In Defense of Truth and Reason

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This blog series deals with the importance of Truth and Reason in our daily lives. A key principle of Humanism is rational thinking.  In the current US political climate, truth is becoming more rare. This series will focus on a set of key questions related to Truth and Reason in our lives.

  1. What factors might a person consider to help determine how reasonable and logical a claim or statement is?
  2. What is a “Baloney Detector”?
  3. How does using reason and logic help people make good decisions?
  4. What are some fallacies held by millions of people that reason has overcome?
  5. What are some substitutes for using reason and logic?
  6. What are some of the world-wide problems affecting millions of people in which reason could play a beneficial role?
  7. Why don’t more people use reason and logic?
  8. What are the potential benefits to society if more people used reason?
  9. What are some of the characteristics of people who most often use reason?
  10. What are some of the characteristics of people who seldom use reason?
  11. What can I do to promote the use of reason?

 

The initial question is:

What factors might a person consider to help determine how reasonable and logical a claim or statement is?

The factors include:

Is it the truth? What evidence is there to support this claim?

Is the information supporting this claim verifiable? What proof is there that this claim is true?

What do the “experts” say about this claim?

Who’s making this claim? Why? How credible is the source of this claim?

Have any independent and reputable sources confirmed the “facts” they are using?

Is this claim reasonable? Is it logical?

Does it make sense to me? Is it fair?

Do the benefits outweigh the risks, costs, etc?

Is there an ulterior motive involved?


 

New York Times Recent Ad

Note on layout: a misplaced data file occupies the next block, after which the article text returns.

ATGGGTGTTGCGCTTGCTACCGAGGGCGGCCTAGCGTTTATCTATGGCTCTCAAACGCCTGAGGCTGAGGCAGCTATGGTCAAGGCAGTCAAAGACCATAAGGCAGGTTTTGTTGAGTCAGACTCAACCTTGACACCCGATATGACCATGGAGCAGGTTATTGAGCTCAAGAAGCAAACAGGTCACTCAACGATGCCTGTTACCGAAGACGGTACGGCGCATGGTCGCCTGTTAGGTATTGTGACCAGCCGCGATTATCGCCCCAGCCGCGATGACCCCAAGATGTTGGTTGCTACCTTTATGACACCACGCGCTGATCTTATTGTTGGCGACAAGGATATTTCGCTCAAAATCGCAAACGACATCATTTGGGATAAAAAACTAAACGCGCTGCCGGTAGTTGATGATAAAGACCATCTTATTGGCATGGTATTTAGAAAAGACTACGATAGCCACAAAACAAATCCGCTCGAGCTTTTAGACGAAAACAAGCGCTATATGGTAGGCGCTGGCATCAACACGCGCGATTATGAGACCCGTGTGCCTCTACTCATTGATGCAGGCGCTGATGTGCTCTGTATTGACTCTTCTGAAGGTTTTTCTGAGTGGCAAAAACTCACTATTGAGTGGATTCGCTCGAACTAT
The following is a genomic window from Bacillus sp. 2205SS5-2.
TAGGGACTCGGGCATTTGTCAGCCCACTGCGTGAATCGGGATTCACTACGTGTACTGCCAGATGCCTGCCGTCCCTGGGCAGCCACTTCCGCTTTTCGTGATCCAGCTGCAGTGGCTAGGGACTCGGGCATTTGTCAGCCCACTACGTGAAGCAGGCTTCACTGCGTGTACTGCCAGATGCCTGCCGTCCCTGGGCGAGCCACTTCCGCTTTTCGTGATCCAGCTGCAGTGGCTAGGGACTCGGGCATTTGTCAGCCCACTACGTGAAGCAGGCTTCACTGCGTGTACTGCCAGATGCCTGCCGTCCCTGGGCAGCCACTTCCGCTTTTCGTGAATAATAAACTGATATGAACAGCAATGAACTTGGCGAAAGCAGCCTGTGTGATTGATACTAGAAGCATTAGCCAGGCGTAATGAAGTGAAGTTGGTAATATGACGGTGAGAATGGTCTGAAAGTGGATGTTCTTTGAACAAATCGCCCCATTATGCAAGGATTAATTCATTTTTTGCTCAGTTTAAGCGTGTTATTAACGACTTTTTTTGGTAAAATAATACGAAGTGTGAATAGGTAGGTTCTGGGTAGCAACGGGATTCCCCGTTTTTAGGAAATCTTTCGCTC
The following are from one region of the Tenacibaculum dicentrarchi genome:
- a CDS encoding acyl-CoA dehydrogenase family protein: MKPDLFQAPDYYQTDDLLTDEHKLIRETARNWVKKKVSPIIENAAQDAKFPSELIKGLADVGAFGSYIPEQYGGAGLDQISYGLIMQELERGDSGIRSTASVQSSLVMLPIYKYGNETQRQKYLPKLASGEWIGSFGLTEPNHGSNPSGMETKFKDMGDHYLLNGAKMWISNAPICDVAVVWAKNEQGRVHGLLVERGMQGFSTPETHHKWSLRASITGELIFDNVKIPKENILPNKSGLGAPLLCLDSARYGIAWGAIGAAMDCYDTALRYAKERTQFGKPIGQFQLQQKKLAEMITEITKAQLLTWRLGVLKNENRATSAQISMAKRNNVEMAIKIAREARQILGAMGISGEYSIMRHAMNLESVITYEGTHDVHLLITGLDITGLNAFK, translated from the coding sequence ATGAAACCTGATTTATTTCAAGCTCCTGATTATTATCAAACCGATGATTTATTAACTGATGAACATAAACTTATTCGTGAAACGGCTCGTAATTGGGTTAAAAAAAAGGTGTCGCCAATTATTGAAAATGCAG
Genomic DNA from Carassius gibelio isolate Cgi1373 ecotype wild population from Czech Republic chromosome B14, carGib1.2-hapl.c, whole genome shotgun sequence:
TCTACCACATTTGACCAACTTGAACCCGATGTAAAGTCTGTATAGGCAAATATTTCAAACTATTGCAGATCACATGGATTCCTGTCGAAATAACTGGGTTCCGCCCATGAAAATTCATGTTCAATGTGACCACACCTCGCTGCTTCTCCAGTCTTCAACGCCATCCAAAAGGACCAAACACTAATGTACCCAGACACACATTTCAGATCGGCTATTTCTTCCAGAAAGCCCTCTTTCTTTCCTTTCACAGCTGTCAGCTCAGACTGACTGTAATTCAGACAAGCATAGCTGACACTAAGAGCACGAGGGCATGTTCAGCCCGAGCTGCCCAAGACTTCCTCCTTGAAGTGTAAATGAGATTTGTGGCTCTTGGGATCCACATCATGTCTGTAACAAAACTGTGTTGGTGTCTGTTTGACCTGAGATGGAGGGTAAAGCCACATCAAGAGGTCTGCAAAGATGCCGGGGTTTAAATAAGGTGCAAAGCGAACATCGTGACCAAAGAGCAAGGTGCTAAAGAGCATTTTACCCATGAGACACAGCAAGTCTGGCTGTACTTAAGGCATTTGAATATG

Truth – It’s more important now than ever.

 

The truth is hard. The truth is hidden.

The truth must be pursued. The truth is hard to hear.

The truth is rarely simple. The truth isn’t so obvious.

The truth is necessary. The truth can’t be glossed over.

The truth has no agenda. The truth can’t be manufactured.

The truth doesn’t take sides. The truth isn’t red or blue.

The truth is hard to accept. The truth pulls no punches.

The truth is powerful. The truth is under attack.

The truth is worth defending. The truth requires taking a stand.

The truth is more important now than ever.


 

Some Additional Related Humanism Questions to Consider

What do humanists believe?

Humanists respect the role of science and base their beliefs on claims supported by evidence.

Anyone can be a good person without having a belief in a supernatural being. Believing in a supernatural is irrelevant to being a good person.

The effort to make a better world rests in the hands of humans. Although we humans may wish for a better world, we cannot expect assistance from a supernatural being that might not exist.

They believe that a person should want to be good and do good things, and that not believing in a supernatural is neither a barrier nor an excuse.

What do humanists not believe?

They tend not to believe in claims and events that cannot be proven.

They do not believe in supernatural beings such as angels, ghosts, gods, and devils.

They do not believe that to be a good person, one must believe in a supernatural being.

They reject dependence on the supernatural, resurrection, reincarnation, and divine books.

What are humanist beliefs based on?

Humanist beliefs are based on evidence and reasonable proof.

They consider if  this (belief, concept, etc.) has been good for mankind?